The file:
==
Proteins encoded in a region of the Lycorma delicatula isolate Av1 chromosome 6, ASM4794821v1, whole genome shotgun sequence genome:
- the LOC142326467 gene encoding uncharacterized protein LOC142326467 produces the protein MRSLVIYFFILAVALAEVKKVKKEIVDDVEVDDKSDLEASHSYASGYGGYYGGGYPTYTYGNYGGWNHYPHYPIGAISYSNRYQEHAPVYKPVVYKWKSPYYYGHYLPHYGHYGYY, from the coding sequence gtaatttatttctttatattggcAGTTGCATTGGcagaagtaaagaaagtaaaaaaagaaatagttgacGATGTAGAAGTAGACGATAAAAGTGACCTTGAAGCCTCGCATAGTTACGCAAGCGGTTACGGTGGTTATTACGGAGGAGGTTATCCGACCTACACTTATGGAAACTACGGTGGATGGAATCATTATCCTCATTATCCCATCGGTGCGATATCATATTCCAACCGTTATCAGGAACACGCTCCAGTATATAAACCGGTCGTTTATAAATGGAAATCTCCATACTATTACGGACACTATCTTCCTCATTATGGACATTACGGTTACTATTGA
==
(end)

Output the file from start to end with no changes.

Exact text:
Proteins encoded in a region of the Lycorma delicatula isolate Av1 chromosome 6, ASM4794821v1, whole genome shotgun sequence genome:
- the LOC142326467 gene encoding uncharacterized protein LOC142326467 produces the protein MRSLVIYFFILAVALAEVKKVKKEIVDDVEVDDKSDLEASHSYASGYGGYYGGGYPTYTYGNYGGWNHYPHYPIGAISYSNRYQEHAPVYKPVVYKWKSPYYYGHYLPHYGHYGYY, from the coding sequence gtaatttatttctttatattggcAGTTGCATTGGcagaagtaaagaaagtaaaaaaagaaatagttgacGATGTAGAAGTAGACGATAAAAGTGACCTTGAAGCCTCGCATAGTTACGCAAGCGGTTACGGTGGTTATTACGGAGGAGGTTATCCGACCTACACTTATGGAAACTACGGTGGATGGAATCATTATCCTCATTATCCCATCGGTGCGATATCATATTCCAACCGTTATCAGGAACACGCTCCAGTATATAAACCGGTCGTTTATAAATGGAAATCTCCATACTATTACGGACACTATCTTCCTCATTATGGACATTACGGTTACTATTGA